Published Arguments — Arguments for and against the ballot measure

Arguments FOR

 

Lynwood Unified has been providing education to students in our community for

over 50 years.Understandably, the facilities have grown old. Lynwood schools

continue to need urgent repairs and upgrades to address health, safety and

instructional problems that impactour students each day. Measure N is the

solution to making critical improvements necessary to continue keeping students

safe and prepare them for success in college and future careers.

Yes on Measure N will:

-upgrade classroom technology, science labs, job training classrooms and

school libraries so our students can excel in the 21st century and have the

opportunity to get good paying jobs.

-keep our Lynwood schools clean and well maintained, while improving access

for students with disabilities and improving physical education facilities to

ensure our students stay active and engaged in school.

-replace decades-old school fences, lighting, gates and locks to ensure every

student learns in a safe and modern learning environment and to deter

vandalism.

-allow Lynwood Unified to qualify for matching funds from the state to fund

additional needed local school improvementsup to 50%

more than Lynwood Unified could otherwise afford. If not, our statewide bond dollars

will go to other districts.

Taxpayer Accountability 

Funds MUST stay in Lynwood. By law, these funds CANNOT be taken by the

State. Measure N funds may only be spent to fund projects itemized in the ballot

measure. NO funds are allowed for administrators’salaries or pensions.

Independent Citizens’ Oversight, mandatory audits and public reports will ensure

funds are spent properly.

Whether or not you have school-age children, protecting the local quality of

education is a smart investment. Outstanding public schools protect our property

values and keep our community STRONG.

Join classroom teachers, parents and community leaders -vote YES on N!

 

ALMA –DELIA RENTERIA

Board President

PAUL GARCIA

Security Supervisor

MARY FULLER

Community Member

GABRIELA CAMACHO

Teacher

 

 

 

Arguments AGAINST

NO ARGUMENT AGAINST THIS MEASURE WAS SUBMITTED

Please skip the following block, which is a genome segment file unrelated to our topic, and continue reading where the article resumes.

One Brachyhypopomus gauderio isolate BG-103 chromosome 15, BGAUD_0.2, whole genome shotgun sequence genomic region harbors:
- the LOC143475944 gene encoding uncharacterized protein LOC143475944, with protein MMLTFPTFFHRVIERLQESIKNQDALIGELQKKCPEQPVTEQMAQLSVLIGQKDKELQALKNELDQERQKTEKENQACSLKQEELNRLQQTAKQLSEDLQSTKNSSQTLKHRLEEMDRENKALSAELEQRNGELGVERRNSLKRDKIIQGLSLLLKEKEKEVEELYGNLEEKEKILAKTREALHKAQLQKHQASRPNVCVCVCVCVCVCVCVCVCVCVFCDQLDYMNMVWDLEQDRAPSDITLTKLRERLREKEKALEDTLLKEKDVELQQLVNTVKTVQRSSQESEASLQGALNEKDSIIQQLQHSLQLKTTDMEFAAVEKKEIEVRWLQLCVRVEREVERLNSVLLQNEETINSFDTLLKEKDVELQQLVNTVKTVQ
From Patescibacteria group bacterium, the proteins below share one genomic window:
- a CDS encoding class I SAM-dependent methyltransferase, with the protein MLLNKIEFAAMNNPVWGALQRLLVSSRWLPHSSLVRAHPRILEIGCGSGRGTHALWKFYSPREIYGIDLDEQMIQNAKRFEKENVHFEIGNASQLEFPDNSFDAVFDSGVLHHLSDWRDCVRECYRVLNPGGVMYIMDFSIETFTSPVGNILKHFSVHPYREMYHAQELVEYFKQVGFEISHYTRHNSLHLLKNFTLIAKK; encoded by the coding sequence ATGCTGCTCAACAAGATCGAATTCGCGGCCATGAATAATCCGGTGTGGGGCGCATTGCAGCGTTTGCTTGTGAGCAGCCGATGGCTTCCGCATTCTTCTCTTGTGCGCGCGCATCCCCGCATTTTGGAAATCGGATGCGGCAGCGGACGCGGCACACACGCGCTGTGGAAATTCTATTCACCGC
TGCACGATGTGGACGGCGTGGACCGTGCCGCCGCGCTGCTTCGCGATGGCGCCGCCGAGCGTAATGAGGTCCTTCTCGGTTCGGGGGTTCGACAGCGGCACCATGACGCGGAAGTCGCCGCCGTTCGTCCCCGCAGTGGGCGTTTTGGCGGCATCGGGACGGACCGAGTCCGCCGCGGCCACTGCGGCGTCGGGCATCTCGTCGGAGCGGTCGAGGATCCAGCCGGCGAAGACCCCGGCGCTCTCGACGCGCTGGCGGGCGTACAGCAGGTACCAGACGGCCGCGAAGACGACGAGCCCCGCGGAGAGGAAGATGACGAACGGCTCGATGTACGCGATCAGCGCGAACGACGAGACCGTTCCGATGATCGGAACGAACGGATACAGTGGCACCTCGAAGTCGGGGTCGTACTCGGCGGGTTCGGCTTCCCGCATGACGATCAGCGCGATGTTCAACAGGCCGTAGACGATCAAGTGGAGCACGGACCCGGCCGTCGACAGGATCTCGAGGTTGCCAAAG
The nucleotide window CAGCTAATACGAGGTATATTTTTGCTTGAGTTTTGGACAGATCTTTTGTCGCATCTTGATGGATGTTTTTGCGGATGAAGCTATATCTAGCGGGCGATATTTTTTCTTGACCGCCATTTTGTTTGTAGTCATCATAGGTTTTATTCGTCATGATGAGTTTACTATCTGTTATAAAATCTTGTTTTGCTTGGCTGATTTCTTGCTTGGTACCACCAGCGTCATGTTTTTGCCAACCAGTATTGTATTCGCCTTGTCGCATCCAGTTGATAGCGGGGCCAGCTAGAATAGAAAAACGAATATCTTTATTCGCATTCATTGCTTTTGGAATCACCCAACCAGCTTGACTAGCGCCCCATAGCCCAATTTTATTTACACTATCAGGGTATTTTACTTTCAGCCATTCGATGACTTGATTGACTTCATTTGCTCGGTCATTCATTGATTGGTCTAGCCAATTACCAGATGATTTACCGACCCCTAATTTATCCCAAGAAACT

Read the proposed legislation

Proposed legislation

The following is the full proposition presented to the voters by the Lynwood

Unified School District.

“To improve/maintain neighborhood schools by repairing/updating classrooms,

science labs/technology, repairing leaky roofs, bathrooms, plumbing/electrical,

improving school safety with lighting, fences, fire alarms, earthquake retrofits,

removing asbestos, replacing portables with permanent classrooms, and

acquiring, renovating, constructing/equipping school sites/facilities, shall

Lynwood Unified School District issue $65,000,000 in bonds at legal rates,

requiring strict accountability, Independent Citizens’ Oversight Committee

review, independent annual audits, with no funds for administrator

salaries/pensions, all funds used locally?”

                                                                     BondsYes                                    Bonds No

PROJECT LIST

The Board of Education of the Lynwood Unified School District desires to

improve the quality of education of local students, and has evaluated the

District’s urgent and critical facility needs, including safety issues, enrollment

trends, class size, class size reduction and computer and information technology,

to develop projects which best improve classroom achievement. Teachers, staff,

community members and the Board have prioritized student success in the

21st Century and keeping kids focused and out of trouble as the most critical

factors in addressing facility and program needs. The Board concluded that if

these needs are not addressed now, the problems will only become more

pressing. Therefore, in approving this Project List, the Board of Education

determines that the District must:

Improve education and technology so kids can succeed in the 21st Century.

Improve classrooms, and physical education facilities specifically designed to

keep kids focused on school.

Improve school facilities so that our students have the same opportunities as

students in neighboring districts.

Upgrade technology and energy efficiency at every school.